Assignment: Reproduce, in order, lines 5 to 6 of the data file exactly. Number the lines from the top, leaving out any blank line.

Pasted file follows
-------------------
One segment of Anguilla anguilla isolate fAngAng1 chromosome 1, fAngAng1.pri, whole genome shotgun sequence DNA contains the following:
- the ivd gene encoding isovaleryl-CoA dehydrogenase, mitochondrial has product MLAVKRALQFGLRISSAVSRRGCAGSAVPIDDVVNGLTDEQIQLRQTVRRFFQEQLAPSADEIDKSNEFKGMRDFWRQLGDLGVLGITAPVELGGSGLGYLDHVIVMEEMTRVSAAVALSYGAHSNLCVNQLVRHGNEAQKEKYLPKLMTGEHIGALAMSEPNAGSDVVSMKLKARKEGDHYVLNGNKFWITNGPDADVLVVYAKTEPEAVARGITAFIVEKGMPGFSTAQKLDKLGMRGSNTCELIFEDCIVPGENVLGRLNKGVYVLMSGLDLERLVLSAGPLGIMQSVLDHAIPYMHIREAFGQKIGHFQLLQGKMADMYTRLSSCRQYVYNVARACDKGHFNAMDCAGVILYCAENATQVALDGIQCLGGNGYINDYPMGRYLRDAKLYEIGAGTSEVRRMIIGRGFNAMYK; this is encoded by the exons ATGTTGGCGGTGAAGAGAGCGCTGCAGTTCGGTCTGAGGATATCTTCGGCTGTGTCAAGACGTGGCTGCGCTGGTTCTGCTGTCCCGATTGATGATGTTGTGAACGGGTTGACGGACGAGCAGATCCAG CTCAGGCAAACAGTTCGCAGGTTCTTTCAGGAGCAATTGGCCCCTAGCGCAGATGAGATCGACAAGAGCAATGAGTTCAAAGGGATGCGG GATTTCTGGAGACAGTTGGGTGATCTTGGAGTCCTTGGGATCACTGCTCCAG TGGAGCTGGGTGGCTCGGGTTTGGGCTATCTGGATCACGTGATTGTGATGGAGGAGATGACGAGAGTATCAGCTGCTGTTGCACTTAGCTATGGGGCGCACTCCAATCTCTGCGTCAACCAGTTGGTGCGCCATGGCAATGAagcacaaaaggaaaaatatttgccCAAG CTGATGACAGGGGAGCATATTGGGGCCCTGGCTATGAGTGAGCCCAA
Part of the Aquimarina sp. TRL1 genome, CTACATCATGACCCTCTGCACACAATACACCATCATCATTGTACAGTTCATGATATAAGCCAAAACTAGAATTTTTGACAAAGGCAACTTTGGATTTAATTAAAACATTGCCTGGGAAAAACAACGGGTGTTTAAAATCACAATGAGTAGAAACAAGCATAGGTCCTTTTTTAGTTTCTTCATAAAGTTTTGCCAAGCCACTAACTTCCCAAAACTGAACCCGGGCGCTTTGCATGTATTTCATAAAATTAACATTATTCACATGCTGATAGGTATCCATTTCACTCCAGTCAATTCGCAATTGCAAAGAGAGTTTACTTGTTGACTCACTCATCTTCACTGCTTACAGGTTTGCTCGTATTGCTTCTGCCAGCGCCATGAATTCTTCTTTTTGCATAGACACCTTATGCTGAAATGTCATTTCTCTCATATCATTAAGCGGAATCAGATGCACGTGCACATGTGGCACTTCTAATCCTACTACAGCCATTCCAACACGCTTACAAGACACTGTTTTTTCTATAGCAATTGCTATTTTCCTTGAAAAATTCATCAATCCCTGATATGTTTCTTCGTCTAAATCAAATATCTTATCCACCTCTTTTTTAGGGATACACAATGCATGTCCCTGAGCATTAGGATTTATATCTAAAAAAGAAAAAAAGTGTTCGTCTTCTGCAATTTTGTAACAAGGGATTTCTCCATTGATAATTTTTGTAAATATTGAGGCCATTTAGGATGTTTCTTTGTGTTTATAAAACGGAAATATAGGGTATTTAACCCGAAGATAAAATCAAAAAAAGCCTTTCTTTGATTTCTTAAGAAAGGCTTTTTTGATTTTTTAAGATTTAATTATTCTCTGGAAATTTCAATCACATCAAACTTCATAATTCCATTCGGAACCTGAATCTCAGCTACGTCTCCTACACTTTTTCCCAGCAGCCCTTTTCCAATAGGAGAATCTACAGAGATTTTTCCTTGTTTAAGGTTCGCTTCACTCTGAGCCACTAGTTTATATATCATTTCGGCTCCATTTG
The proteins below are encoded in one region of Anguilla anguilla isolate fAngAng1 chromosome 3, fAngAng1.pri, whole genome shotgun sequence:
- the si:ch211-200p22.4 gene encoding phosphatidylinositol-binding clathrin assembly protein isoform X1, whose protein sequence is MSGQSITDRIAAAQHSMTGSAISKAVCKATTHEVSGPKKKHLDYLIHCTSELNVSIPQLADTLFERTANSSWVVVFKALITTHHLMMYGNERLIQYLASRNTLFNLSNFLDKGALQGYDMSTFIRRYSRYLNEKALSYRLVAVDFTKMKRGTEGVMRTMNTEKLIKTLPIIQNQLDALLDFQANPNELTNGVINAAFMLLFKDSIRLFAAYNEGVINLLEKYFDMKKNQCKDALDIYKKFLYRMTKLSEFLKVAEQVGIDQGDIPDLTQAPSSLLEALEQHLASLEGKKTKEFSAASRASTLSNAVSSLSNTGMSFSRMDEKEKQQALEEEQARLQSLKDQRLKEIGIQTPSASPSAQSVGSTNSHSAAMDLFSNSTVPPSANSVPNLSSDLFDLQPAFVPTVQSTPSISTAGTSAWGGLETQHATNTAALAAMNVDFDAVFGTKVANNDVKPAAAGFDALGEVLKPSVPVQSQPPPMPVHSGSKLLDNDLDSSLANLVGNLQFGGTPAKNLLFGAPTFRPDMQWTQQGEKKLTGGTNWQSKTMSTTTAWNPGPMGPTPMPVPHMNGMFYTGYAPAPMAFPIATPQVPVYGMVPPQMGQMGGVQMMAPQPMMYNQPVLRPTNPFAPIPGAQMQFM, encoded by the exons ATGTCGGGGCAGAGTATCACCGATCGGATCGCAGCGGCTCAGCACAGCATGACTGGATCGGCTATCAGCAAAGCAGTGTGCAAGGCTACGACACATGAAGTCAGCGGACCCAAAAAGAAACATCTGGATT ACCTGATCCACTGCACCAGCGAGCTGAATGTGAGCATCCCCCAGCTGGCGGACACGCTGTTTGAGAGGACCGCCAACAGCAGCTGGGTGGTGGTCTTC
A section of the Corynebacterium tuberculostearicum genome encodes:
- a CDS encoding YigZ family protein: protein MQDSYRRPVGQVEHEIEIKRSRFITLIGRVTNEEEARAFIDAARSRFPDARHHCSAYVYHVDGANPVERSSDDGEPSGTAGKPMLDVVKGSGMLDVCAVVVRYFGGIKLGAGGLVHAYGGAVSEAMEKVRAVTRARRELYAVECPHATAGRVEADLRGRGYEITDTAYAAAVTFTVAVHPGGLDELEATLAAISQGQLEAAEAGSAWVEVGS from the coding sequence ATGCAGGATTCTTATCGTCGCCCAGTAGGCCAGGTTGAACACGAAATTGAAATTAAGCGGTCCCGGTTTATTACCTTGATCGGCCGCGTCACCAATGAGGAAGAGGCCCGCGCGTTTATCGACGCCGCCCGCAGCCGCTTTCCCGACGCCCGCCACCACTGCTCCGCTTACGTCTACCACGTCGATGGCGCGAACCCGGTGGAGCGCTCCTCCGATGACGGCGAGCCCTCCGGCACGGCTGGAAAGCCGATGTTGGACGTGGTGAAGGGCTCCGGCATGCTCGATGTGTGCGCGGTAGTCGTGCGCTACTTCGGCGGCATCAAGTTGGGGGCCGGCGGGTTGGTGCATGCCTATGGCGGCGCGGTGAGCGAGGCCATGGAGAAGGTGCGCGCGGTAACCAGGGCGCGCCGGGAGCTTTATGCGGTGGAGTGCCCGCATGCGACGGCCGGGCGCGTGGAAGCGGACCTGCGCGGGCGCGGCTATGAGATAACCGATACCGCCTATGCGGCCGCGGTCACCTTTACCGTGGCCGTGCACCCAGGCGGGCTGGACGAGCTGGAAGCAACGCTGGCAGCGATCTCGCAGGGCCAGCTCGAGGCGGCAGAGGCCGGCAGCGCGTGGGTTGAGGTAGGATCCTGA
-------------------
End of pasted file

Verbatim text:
- the si:ch211-200p22.4 gene encoding phosphatidylinositol-binding clathrin assembly protein isoform X1, whose protein sequence is MSGQSITDRIAAAQHSMTGSAISKAVCKATTHEVSGPKKKHLDYLIHCTSELNVSIPQLADTLFERTANSSWVVVFKALITTHHLMMYGNERLIQYLASRNTLFNLSNFLDKGALQGYDMSTFIRRYSRYLNEKALSYRLVAVDFTKMKRGTEGVMRTMNTEKLIKTLPIIQNQLDALLDFQANPNELTNGVINAAFMLLFKDSIRLFAAYNEGVINLLEKYFDMKKNQCKDALDIYKKFLYRMTKLSEFLKVAEQVGIDQGDIPDLTQAPSSLLEALEQHLASLEGKKTKEFSAASRASTLSNAVSSLSNTGMSFSRMDEKEKQQALEEEQARLQSLKDQRLKEIGIQTPSASPSAQSVGSTNSHSAAMDLFSNSTVPPSANSVPNLSSDLFDLQPAFVPTVQSTPSISTAGTSAWGGLETQHATNTAALAAMNVDFDAVFGTKVANNDVKPAAAGFDALGEVLKPSVPVQSQPPPMPVHSGSKLLDNDLDSSLANLVGNLQFGGTPAKNLLFGAPTFRPDMQWTQQGEKKLTGGTNWQSKTMSTTTAWNPGPMGPTPMPVPHMNGMFYTGYAPAPMAFPIATPQVPVYGMVPPQMGQMGGVQMMAPQPMMYNQPVLRPTNPFAPIPGAQMQFM, encoded by the exons ATGTCGGGGCAGAGTATCACCGATCGGATCGCAGCGGCTCAGCACAGCATGACTGGATCGGCTATCAGCAAAGCAGTGTGCAAGGCTACGACACATGAAGTCAGCGGACCCAAAAAGAAACATCTGGATT ACCTGATCCACTGCACCAGCGAGCTGAATGTGAGCATCCCCCAGCTGGCGGACACGCTGTTTGAGAGGACCGCCAACAGCAGCTGGGTGGTGGTCTTC
A section of the Corynebacterium tuberculostearicum genome encodes: